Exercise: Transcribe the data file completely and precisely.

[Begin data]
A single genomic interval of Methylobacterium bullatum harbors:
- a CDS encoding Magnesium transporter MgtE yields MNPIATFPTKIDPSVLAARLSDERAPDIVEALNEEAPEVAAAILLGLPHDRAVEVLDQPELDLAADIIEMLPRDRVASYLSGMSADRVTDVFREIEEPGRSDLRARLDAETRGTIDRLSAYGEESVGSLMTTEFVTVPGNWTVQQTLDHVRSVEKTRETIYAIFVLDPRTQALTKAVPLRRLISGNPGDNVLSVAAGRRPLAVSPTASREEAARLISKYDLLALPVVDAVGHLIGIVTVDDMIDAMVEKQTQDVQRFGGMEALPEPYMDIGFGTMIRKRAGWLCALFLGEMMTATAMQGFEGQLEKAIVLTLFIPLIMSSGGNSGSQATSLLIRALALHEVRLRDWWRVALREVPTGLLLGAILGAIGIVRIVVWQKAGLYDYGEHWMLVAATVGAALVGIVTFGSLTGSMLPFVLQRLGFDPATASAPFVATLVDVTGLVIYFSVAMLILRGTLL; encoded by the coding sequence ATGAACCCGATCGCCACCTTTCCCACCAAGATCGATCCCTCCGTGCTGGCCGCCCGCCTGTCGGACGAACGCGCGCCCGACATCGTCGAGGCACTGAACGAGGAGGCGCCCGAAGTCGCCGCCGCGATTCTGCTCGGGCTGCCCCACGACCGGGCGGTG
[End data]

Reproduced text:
A single genomic interval of Methylobacterium bullatum harbors:
- a CDS encoding Magnesium transporter MgtE yields MNPIATFPTKIDPSVLAARLSDERAPDIVEALNEEAPEVAAAILLGLPHDRAVEVLDQPELDLAADIIEMLPRDRVASYLSGMSADRVTDVFREIEEPGRSDLRARLDAETRGTIDRLSAYGEESVGSLMTTEFVTVPGNWTVQQTLDHVRSVEKTRETIYAIFVLDPRTQALTKAVPLRRLISGNPGDNVLSVAAGRRPLAVSPTASREEAARLISKYDLLALPVVDAVGHLIGIVTVDDMIDAMVEKQTQDVQRFGGMEALPEPYMDIGFGTMIRKRAGWLCALFLGEMMTATAMQGFEGQLEKAIVLTLFIPLIMSSGGNSGSQATSLLIRALALHEVRLRDWWRVALREVPTGLLLGAILGAIGIVRIVVWQKAGLYDYGEHWMLVAATVGAALVGIVTFGSLTGSMLPFVLQRLGFDPATASAPFVATLVDVTGLVIYFSVAMLILRGTLL; encoded by the coding sequence ATGAACCCGATCGCCACCTTTCCCACCAAGATCGATCCCTCCGTGCTGGCCGCCCGCCTGTCGGACGAACGCGCGCCCGACATCGTCGAGGCACTGAACGAGGAGGCGCCCGAAGTCGCCGCCGCGATTCTGCTCGGGCTGCCCCACGACCGGGCGGTG